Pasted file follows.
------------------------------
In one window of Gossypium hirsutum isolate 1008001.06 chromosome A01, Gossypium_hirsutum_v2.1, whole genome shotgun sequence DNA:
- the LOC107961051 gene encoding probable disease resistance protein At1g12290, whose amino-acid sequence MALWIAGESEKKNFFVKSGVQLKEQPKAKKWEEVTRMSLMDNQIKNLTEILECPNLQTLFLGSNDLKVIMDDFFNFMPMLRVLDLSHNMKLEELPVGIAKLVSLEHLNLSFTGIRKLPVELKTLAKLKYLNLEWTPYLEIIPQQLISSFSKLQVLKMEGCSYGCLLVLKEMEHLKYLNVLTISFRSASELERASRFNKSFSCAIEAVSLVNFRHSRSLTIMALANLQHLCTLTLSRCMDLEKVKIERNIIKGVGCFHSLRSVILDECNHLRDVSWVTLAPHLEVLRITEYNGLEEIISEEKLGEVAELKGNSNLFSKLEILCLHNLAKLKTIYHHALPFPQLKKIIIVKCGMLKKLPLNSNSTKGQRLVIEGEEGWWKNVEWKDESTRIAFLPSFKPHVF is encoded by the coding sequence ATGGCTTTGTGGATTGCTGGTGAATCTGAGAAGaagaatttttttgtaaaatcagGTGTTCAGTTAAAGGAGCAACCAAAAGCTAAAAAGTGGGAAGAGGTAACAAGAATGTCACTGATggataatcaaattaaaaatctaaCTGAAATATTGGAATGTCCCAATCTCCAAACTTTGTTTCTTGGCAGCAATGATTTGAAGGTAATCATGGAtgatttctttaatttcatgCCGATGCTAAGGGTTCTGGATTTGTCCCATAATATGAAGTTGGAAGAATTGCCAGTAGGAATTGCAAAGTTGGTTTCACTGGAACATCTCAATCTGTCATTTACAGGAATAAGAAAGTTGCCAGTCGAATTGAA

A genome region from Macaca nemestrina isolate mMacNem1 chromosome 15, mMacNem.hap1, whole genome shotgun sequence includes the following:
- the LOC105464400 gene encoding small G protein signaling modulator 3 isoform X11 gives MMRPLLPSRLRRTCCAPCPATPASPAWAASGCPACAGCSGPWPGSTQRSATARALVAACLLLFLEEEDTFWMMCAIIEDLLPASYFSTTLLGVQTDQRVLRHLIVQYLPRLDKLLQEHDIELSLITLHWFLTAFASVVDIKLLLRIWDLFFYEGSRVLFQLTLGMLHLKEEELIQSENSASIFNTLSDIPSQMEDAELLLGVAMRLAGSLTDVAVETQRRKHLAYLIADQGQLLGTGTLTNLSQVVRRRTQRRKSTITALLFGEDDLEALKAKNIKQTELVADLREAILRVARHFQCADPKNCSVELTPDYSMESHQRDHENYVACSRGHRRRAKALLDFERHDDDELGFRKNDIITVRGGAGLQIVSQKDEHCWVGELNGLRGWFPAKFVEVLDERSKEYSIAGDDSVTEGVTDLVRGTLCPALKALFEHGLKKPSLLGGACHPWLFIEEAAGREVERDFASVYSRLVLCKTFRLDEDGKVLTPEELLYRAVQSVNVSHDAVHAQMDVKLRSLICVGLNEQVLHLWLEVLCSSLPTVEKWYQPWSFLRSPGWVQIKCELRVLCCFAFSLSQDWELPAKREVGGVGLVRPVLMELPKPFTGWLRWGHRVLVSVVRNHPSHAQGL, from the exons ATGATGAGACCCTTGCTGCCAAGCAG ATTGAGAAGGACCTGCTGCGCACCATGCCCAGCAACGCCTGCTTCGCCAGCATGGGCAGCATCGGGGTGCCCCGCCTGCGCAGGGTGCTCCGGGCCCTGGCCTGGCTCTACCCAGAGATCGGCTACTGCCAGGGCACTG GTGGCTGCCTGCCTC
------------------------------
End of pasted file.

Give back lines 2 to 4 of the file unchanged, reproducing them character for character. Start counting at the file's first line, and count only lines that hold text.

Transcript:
- the LOC107961051 gene encoding probable disease resistance protein At1g12290, whose amino-acid sequence MALWIAGESEKKNFFVKSGVQLKEQPKAKKWEEVTRMSLMDNQIKNLTEILECPNLQTLFLGSNDLKVIMDDFFNFMPMLRVLDLSHNMKLEELPVGIAKLVSLEHLNLSFTGIRKLPVELKTLAKLKYLNLEWTPYLEIIPQQLISSFSKLQVLKMEGCSYGCLLVLKEMEHLKYLNVLTISFRSASELERASRFNKSFSCAIEAVSLVNFRHSRSLTIMALANLQHLCTLTLSRCMDLEKVKIERNIIKGVGCFHSLRSVILDECNHLRDVSWVTLAPHLEVLRITEYNGLEEIISEEKLGEVAELKGNSNLFSKLEILCLHNLAKLKTIYHHALPFPQLKKIIIVKCGMLKKLPLNSNSTKGQRLVIEGEEGWWKNVEWKDESTRIAFLPSFKPHVF is encoded by the coding sequence ATGGCTTTGTGGATTGCTGGTGAATCTGAGAAGaagaatttttttgtaaaatcagGTGTTCAGTTAAAGGAGCAACCAAAAGCTAAAAAGTGGGAAGAGGTAACAAGAATGTCACTGATggataatcaaattaaaaatctaaCTGAAATATTGGAATGTCCCAATCTCCAAACTTTGTTTCTTGGCAGCAATGATTTGAAGGTAATCATGGAtgatttctttaatttcatgCCGATGCTAAGGGTTCTGGATTTGTCCCATAATATGAAGTTGGAAGAATTGCCAGTAGGAATTGCAAAGTTGGTTTCACTGGAACATCTCAATCTGTCATTTACAGGAATAAGAAAGTTGCCAGTCGAATTGAA

A genome region from Macaca nemestrina isolate mMacNem1 chromosome 15, mMacNem.hap1, whole genome shotgun sequence includes the following:
- the LOC105464400 gene encoding small G protein signaling modulator 3 isoform X11 gives MMRPLLPSRLRRTCCAPCPATPASPAWAASGCPACAGCSGPWPGSTQRSATARALVAACLLLFLEEEDTFWMMCAIIEDLLPASYFSTTLLGVQTDQRVLRHLIVQYLPRLDKLLQEHDIELSLITLHWFLTAFASVVDIKLLLRIWDLFFYEGSRVLFQLTLGMLHLKEEELIQSENSASIFNTLSDIPSQMEDAELLLGVAMRLAGSLTDVAVETQRRKHLAYLIADQGQLLGTGTLTNLSQVVRRRTQRRKSTITALLFGEDDLEALKAKNIKQTELVADLREAILRVARHFQCADPKNCSVELTPDYSMESHQRDHENYVACSRGHRRRAKALLDFERHDDDELGFRKNDIITVRGGAGLQIVSQKDEHCWVGELNGLRGWFPAKFVEVLDERSKEYSIAGDDSVTEGVTDLVRGTLCPALKALFEHGLKKPSLLGGACHPWLFIEEAAGREVERDFASVYSRLVLCKTFRLDEDGKVLTPEELLYRAVQSVNVSHDAVHAQMDVKLRSLICVGLNEQVLHLWLEVLCSSLPTVEKWYQPWSFLRSPGWVQIKCELRVLCCFAFSLSQDWELPAKREVGGVGLVRPVLMELPKPFTGWLRWGHRVLVSVVRNHPSHAQGL, from the exons ATGATGAGACCCTTGCTGCCAAGCAG ATTGAGAAGGACCTGCTGCGCACCATGCCCAGCAACGCCTGCTTCGCCAGCATGGGCAGCATCGGGGTGCCCCGCCTGCGCAGGGTGCTCCGGGCCCTGGCCTGGCTCTACCCAGAGATCGGCTACTGCCAGGGCACTG GTGGCTGCCTGCCTC